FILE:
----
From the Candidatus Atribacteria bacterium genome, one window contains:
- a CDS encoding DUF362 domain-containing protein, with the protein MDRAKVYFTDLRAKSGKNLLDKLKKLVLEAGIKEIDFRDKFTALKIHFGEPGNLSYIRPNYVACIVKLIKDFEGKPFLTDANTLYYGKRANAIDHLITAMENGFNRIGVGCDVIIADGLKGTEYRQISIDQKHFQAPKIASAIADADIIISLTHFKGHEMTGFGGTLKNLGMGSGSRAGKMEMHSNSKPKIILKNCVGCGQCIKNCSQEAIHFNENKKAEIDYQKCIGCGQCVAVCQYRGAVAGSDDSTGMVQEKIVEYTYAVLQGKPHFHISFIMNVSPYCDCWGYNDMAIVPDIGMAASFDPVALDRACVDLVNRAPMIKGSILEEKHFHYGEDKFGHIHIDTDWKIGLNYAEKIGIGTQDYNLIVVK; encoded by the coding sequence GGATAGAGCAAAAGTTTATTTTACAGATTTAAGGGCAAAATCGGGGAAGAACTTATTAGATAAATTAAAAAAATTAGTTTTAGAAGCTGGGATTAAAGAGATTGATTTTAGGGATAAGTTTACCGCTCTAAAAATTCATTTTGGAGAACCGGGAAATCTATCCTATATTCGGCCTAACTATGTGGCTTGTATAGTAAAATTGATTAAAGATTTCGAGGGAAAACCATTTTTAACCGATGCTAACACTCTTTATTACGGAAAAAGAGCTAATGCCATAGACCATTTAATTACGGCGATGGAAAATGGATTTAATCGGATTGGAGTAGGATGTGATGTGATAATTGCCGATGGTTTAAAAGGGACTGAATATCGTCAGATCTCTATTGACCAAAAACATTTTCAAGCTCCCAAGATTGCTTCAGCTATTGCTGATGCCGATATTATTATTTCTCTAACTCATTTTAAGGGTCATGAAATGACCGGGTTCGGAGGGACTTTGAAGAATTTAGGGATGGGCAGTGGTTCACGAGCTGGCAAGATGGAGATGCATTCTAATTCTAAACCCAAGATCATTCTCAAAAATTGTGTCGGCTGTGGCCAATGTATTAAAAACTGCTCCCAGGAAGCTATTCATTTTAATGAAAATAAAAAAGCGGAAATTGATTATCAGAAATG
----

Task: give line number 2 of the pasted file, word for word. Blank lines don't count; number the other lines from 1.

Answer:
- a CDS encoding DUF362 domain-containing protein, with the protein MDRAKVYFTDLRAKSGKNLLDKLKKLVLEAGIKEIDFRDKFTALKIHFGEPGNLSYIRPNYVACIVKLIKDFEGKPFLTDANTLYYGKRANAIDHLITAMENGFNRIGVGCDVIIADGLKGTEYRQISIDQKHFQAPKIASAIADADIIISLTHFKGHEMTGFGGTLKNLGMGSGSRAGKMEMHSNSKPKIILKNCVGCGQCIKNCSQEAIHFNENKKAEIDYQKCIGCGQCVAVCQYRGAVAGSDDSTGMVQEKIVEYTYAVLQGKPHFHISFIMNVSPYCDCWGYNDMAIVPDIGMAASFDPVALDRACVDLVNRAPMIKGSILEEKHFHYGEDKFGHIHIDTDWKIGLNYAEKIGIGTQDYNLIVVK; encoded by the coding sequence GGATAGAGCAAAAGTTTATTTTACAGATTTAAGGGCAAAATCGGGGAAGAACTTATTAGATAAATTAAAAAAATTAGTTTTAGAAGCTGGGATTAAAGAGATTGATTTTAGGGATAAGTTTACCGCTCTAAAAATTCATTTTGGAGAACCGGGAAATCTATCCTATATTCGGCCTAACTATGTGGCTTGTATAGTAAAATTGATTAAAGATTTCGAGGGAAAACCATTTTTAACCGATGCTAACACTCTTTATTACGGAAAAAGAGCTAATGCCATAGACCATTTAATTACGGCGATGGAAAATGGATTTAATCGGATTGGAGTAGGATGTGATGTGATAATTGCCGATGGTTTAAAAGGGACTGAATATCGTCAGATCTCTATTGACCAAAAACATTTTCAAGCTCCCAAGATTGCTTCAGCTATTGCTGATGCCGATATTATTATTTCTCTAACTCATTTTAAGGGTCATGAAATGACCGGGTTCGGAGGGACTTTGAAGAATTTAGGGATGGGCAGTGGTTCACGAGCTGGCAAGATGGAGATGCATTCTAATTCTAAACCCAAGATCATTCTCAAAAATTGTGTCGGCTGTGGCCAATGTATTAAAAACTGCTCCCAGGAAGCTATTCATTTTAATGAAAATAAAAAAGCGGAAATTGATTATCAGAAATG